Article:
Nurses to the rescue?

Original Reporting | By Mike Alberti |

March 2, 2011 — As recently reported by Remapping Debate, little is being done to deal with the crisis in medical care that will result from the massive physician shortage that is just around the corner. Even if policy-makers begin to address this long-avoided challenge in the near future, the country will still feel the consequences of the shortage over the next decade, since it takes at least several years to ramp up an adequate and sustainable pipeline of new physicians.

According to Susan Hassmiller of the Robert Wood Johnson Foundation, there is no evidence that quality of care suffers when advanced practice nurses work without physician supervision.

So what can be done in the short-term? A leading proposal is to rely more on nurses as the physician shortage grows worse.

Advanced practice nurses — a category that includes nurse practitioners, nurse anesthetists, nurse midwives and clinical nurse specialists, and is often extended to include physician assistants — would be allowed to operate with greater autonomy, and, in some cases, entirely independently of physicians.

Currently, most states restrict what state licensing boards call “scope-of-practice” — that is, each state’s definition of exactly what types of care a specific license allows a nurse to perform.

For example, many states — including California, Texas and New York — do not allow nurse practitioners to diagnose illnesses or prescribe medications without the direct supervision of a physician. In other states — like Michigan and Oklahoma — nurse practitioners are allowed diagnose, but not to prescribe. On the other hand, in 14 states — including Oregon, Montana and New Hampshire — nurse practitioners are allowed to do both without physician supervision. (See map at the bottom of the page.) Additionally, restrictions sometimes vary regionally within a state, with nurse practitioners practicing independently in rural areas and under the supervision of a physician in cities.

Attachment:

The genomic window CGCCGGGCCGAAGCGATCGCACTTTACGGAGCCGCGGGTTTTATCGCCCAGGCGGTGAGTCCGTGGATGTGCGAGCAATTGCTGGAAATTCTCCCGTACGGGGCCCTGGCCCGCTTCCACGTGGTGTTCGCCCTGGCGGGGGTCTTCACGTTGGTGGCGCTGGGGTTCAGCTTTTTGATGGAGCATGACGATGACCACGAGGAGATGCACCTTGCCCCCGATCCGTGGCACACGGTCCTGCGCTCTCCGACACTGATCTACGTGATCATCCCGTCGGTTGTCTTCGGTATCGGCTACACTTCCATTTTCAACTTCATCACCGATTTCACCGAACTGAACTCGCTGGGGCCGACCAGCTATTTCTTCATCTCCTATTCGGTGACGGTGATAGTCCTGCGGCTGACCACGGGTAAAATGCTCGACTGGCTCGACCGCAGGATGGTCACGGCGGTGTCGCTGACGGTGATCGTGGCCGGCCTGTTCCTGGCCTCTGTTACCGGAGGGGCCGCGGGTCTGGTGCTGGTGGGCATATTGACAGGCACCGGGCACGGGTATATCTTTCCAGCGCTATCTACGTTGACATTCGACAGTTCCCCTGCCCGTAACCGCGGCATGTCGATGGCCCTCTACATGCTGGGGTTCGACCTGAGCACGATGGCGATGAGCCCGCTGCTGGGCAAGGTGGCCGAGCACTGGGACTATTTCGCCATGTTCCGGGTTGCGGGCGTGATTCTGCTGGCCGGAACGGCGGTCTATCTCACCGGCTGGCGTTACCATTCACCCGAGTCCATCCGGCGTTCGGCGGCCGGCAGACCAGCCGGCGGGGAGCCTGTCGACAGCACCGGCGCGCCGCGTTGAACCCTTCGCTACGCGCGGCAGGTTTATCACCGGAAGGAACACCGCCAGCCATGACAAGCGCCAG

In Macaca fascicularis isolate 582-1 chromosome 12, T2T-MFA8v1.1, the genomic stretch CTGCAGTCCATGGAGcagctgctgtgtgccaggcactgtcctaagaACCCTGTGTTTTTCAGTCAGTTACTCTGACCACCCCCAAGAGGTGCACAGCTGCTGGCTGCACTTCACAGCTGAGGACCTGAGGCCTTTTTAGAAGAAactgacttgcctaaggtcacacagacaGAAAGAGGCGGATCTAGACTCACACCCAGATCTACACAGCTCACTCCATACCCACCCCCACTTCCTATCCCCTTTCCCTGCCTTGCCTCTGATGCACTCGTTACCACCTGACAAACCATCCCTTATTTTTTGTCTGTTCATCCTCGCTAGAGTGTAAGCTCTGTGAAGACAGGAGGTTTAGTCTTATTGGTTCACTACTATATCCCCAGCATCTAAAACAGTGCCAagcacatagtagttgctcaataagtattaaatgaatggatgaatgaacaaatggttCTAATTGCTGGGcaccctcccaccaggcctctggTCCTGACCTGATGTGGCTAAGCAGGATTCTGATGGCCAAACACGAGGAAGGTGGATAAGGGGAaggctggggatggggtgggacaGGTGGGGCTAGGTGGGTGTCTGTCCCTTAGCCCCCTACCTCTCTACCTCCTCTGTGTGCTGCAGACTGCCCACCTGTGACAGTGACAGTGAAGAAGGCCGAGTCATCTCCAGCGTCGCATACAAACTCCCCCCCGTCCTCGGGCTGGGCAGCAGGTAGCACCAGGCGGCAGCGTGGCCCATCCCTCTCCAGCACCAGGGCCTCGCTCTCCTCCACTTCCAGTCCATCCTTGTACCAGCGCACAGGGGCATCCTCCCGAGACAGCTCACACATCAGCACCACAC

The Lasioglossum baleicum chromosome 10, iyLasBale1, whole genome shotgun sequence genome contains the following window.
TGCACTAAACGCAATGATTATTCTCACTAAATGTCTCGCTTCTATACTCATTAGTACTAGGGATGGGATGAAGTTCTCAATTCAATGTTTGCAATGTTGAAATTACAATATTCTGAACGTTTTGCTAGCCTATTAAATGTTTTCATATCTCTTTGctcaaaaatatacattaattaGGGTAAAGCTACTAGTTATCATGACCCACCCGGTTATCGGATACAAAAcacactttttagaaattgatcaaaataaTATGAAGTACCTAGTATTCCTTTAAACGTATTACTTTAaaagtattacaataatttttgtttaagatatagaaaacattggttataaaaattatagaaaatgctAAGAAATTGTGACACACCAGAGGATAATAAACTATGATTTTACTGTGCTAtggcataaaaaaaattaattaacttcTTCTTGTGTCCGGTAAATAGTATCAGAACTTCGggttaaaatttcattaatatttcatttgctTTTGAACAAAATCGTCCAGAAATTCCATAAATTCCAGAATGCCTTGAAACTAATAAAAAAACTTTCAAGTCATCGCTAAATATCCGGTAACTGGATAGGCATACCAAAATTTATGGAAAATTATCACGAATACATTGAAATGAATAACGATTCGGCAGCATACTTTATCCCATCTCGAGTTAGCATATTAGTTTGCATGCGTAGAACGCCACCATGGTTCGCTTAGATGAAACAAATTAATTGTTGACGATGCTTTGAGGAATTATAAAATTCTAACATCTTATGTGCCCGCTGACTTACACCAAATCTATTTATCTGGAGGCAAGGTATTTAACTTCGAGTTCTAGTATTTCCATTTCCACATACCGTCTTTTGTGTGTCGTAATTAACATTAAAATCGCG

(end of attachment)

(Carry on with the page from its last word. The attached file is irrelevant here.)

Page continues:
But the training for advanced practice nurses, who must earn either a master’s degree or a doctorate in their field, does not vary substantially from state to state, leading many to conclude that the varying scope-of-practice restrictions are caused more by political differences than by safety concerns.


Practicing at the top of one’s license

Advocates for removing scope-of-practice barriers in restrictive states argue that the limitations are illogical and wasteful, and that all nurses should be able to practice “at the top of their license” — meaning to the full extent of their training.

“I think the evidence is in place that given that we’re educating everybody to a particular level and they are passing certified exams, there is some waste of healthcare delivery capacity when states restrict the ability of nurses to practice at the top of their license,” said Catherine Gilliss, president of the American Academy of Nursing (AAN), a group that has long advocated for allowing nurses more autonomy.

This perspective was given a major boost last year, when the Institute of Medicine published a much-anticipated report called, “The Future of Nursing: Leading Change, Advancing Health,” which recommended, among other things, relaxing some state restrictions on nurses’ scope-of-practice.

Susan Hassmiller, the senior adviser for nursing at the Robert Wood Johnson Foundation and the study director for the report, said that there is no evidence indicating that quality of care suffers when advanced practice nurses work without physician supervision, and pointed out that the Institute of Medicine follows strict research standards when making recommendations.

Indeed, she said, research indicates that patient outcomes do not change dramatically regardless of whether a physician or an advanced practice nurse delivers primary care.


A patchwork of restrictions: state-by-state limitations on nurse practioners

Restriction Map 1.jpg

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